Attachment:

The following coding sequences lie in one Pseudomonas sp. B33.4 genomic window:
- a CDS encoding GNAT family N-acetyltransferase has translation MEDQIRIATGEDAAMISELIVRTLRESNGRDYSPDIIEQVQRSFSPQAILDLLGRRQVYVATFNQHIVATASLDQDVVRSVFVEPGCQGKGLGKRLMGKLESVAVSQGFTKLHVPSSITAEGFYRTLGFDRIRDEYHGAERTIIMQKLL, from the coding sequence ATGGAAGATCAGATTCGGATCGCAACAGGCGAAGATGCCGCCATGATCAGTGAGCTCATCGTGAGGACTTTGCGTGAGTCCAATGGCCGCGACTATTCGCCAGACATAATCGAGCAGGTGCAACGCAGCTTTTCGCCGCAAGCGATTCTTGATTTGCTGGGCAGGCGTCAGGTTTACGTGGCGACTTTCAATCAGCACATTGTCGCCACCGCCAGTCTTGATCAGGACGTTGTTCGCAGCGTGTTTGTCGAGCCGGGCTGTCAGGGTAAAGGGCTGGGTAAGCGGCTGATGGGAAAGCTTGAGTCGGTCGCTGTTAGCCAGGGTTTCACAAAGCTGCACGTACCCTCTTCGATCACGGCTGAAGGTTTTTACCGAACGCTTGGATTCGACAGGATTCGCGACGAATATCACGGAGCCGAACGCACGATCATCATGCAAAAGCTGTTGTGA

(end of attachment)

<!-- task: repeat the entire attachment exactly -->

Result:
The following coding sequences lie in one Pseudomonas sp. B33.4 genomic window:
- a CDS encoding GNAT family N-acetyltransferase has translation MEDQIRIATGEDAAMISELIVRTLRESNGRDYSPDIIEQVQRSFSPQAILDLLGRRQVYVATFNQHIVATASLDQDVVRSVFVEPGCQGKGLGKRLMGKLESVAVSQGFTKLHVPSSITAEGFYRTLGFDRIRDEYHGAERTIIMQKLL, from the coding sequence ATGGAAGATCAGATTCGGATCGCAACAGGCGAAGATGCCGCCATGATCAGTGAGCTCATCGTGAGGACTTTGCGTGAGTCCAATGGCCGCGACTATTCGCCAGACATAATCGAGCAGGTGCAACGCAGCTTTTCGCCGCAAGCGATTCTTGATTTGCTGGGCAGGCGTCAGGTTTACGTGGCGACTTTCAATCAGCACATTGTCGCCACCGCCAGTCTTGATCAGGACGTTGTTCGCAGCGTGTTTGTCGAGCCGGGCTGTCAGGGTAAAGGGCTGGGTAAGCGGCTGATGGGAAAGCTTGAGTCGGTCGCTGTTAGCCAGGGTTTCACAAAGCTGCACGTACCCTCTTCGATCACGGCTGAAGGTTTTTACCGAACGCTTGGATTCGACAGGATTCGCGACGAATATCACGGAGCCGAACGCACGATCATCATGCAAAAGCTGTTGTGA